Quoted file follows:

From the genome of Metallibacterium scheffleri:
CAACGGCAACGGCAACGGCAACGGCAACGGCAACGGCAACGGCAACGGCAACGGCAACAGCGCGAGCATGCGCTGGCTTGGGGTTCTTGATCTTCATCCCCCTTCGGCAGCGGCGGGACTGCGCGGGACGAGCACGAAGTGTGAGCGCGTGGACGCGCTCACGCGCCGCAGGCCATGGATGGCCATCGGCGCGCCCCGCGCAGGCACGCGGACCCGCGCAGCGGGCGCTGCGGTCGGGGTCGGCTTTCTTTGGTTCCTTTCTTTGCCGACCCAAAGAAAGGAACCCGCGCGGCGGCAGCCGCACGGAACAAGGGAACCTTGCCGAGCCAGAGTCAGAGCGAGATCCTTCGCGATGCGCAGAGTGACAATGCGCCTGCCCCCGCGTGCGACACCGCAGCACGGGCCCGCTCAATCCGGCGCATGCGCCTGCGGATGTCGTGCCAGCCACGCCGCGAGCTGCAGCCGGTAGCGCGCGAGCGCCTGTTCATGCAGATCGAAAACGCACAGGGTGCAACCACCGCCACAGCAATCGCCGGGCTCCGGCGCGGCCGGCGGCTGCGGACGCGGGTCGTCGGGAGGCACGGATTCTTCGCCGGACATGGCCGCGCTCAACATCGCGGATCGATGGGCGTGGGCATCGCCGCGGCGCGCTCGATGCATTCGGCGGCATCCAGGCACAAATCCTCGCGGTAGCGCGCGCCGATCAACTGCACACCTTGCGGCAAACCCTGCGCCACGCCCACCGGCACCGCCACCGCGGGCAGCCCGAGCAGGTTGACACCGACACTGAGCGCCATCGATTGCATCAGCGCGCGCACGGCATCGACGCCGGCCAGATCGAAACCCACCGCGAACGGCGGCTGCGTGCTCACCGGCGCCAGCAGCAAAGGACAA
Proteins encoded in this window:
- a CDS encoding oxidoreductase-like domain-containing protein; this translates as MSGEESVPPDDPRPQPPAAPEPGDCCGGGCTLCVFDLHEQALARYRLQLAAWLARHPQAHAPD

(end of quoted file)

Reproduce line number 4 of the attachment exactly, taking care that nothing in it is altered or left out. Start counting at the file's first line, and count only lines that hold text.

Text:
- a CDS encoding oxidoreductase-like domain-containing protein; this translates as MSGEESVPPDDPRPQPPAAPEPGDCCGGGCTLCVFDLHEQALARYRLQLAAWLARHPQAHAPD